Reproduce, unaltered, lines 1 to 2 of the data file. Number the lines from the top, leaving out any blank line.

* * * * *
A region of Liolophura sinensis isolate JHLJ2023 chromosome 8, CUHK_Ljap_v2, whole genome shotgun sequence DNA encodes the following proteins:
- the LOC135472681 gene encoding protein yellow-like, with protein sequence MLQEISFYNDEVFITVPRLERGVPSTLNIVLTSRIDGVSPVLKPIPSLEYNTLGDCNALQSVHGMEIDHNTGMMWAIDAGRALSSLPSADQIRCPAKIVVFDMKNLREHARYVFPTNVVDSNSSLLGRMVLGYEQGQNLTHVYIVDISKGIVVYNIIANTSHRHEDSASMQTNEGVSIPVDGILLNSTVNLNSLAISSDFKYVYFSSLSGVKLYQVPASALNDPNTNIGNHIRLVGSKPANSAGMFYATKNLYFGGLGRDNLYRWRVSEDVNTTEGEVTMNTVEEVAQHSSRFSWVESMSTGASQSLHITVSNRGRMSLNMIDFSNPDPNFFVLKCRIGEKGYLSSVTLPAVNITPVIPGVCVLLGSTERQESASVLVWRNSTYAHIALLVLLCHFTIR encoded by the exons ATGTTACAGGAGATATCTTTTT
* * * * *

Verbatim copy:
A region of Liolophura sinensis isolate JHLJ2023 chromosome 8, CUHK_Ljap_v2, whole genome shotgun sequence DNA encodes the following proteins:
- the LOC135472681 gene encoding protein yellow-like, with protein sequence MLQEISFYNDEVFITVPRLERGVPSTLNIVLTSRIDGVSPVLKPIPSLEYNTLGDCNALQSVHGMEIDHNTGMMWAIDAGRALSSLPSADQIRCPAKIVVFDMKNLREHARYVFPTNVVDSNSSLLGRMVLGYEQGQNLTHVYIVDISKGIVVYNIIANTSHRHEDSASMQTNEGVSIPVDGILLNSTVNLNSLAISSDFKYVYFSSLSGVKLYQVPASALNDPNTNIGNHIRLVGSKPANSAGMFYATKNLYFGGLGRDNLYRWRVSEDVNTTEGEVTMNTVEEVAQHSSRFSWVESMSTGASQSLHITVSNRGRMSLNMIDFSNPDPNFFVLKCRIGEKGYLSSVTLPAVNITPVIPGVCVLLGSTERQESASVLVWRNSTYAHIALLVLLCHFTIR encoded by the exons ATGTTACAGGAGATATCTTTTT